One-Week Rust Learning Program
If you want to learn Rust, you need some guidance on what to do, what to learn.
Here's how I've been approaching it, based on feedback from our Rust study group.
Start with the official Rust language book.
It's about 20 chapters.
Ideally, I want to breeze through it in about a week, so I can get down to writing Rust ASAP. I'm not looking for deep mastery here, just enough to learn my way around and not be lost.
One approach would be to skim or fast-read 4 per section, meaning it's broken up into 5 blocks.
That way, in about a week, you can have basic familiarity with the language.
However, since some chapters are a lot more important than others, I'm using a modified reading version for the book.
This is the recommended chapter reading 'lite' version, if you just want the essentials (thank you to John A. for providing this).
1-6, 8, 10, 12.1, 12.2, 13, 15?, 16?, 18
This makes your life a lot easier: you can finish it in about a week.
Breaking into 7 sections, that would be:
1. Getting Started
This basically tells you how to get Hello, World running.
It also explains .toml, the markup language you use to specify dependencies.
2. Programming a Guessing Game
This goes one step beyond that: taking user input and comparing it to a randomly generated number, in a loop, until you guess the number, with some error checking (user has to enter a number).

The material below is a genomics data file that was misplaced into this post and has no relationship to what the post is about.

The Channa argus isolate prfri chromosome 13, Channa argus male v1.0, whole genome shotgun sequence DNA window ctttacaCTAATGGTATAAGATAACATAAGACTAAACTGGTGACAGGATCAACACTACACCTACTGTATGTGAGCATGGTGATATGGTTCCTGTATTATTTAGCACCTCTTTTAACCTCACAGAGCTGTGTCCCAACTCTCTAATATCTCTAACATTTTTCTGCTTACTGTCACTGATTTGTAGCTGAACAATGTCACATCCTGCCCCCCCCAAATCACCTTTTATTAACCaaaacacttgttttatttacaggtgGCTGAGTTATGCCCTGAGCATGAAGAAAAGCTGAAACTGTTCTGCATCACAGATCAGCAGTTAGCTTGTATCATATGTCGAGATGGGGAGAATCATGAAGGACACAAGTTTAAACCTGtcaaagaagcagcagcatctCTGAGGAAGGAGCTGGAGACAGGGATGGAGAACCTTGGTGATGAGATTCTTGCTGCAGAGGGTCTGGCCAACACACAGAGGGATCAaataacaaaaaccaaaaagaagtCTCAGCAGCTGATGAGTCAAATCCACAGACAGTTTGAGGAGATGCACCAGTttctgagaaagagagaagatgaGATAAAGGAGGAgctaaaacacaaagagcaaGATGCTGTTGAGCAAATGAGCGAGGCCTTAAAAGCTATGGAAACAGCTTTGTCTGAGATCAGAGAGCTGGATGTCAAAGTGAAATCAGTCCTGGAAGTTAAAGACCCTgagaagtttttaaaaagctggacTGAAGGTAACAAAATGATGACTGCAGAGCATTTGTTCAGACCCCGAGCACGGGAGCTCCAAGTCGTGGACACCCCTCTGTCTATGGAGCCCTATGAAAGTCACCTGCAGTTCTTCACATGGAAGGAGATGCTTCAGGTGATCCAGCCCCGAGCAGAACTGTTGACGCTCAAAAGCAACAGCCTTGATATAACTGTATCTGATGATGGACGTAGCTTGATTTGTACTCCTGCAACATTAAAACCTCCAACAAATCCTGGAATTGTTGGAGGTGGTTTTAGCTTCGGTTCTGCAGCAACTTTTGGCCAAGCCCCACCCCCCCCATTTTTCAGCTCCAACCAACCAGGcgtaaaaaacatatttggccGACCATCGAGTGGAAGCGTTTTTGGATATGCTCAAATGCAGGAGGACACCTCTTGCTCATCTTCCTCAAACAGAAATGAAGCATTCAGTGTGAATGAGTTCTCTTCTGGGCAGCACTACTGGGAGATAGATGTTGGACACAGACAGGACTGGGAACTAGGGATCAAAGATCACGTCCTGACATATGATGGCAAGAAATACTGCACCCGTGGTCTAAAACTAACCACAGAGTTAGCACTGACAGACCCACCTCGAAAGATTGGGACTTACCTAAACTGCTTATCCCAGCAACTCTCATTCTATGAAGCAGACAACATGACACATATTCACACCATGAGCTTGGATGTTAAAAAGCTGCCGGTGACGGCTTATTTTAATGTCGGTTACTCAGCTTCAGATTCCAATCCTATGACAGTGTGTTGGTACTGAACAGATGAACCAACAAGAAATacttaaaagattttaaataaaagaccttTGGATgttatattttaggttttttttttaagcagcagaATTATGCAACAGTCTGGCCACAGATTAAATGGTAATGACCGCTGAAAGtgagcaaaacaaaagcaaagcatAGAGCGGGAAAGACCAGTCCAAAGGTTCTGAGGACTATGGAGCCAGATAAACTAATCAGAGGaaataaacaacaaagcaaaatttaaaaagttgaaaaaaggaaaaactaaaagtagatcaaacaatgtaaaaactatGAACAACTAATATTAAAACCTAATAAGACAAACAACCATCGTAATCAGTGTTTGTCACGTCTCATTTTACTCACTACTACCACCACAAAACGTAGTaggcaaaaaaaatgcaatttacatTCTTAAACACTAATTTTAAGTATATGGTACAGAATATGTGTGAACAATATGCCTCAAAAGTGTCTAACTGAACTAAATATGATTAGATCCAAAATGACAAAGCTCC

3. Common Programming Concepts
Variables are immutable by default, but you can make them mutable by prefacing them with mut.
Rust is statically typed. What does that mean? It means the compiler must know the types of all variables at compile time.
Use snake case for functions and variables.
4. Understanding Ownership
In Rust, each value has a variable that’s called its , there can only be one owner at a time (trying to have more than 1 will cause compiler errors), and when the owner goes out of scope the value will be dropped (which is why you can have 'shadowing').
At any time you can have one mutable reference or multiple (infinite) immutable references - but whatever they are, they must always be valid.
If you want to copy something in Rust, to avoid referencing issues, consider using clone.
5. Using Structs to Structure Basic Data
Structs are conceptually not too hard to understand.
One tricky part: they have to take String because of the lifetimes issue.
Methods are similar to functions in that they're defined with the fn function, but different in that their defined in the context of a struct and their 1st argument is self.
The impl method is explained here.
6. Enums and Pattern Matching
You can use the Some value to hold values, of type T or generic type.
You can use match with enums.
8. Common Collections
10. Generic Types, Traits, Lifetimes
12. Functional Language Features
13. Using Cargo
14. Smart Pointers
15. Featureless Concurrency
16. Object Oriented Programming
18. Patterns and Matching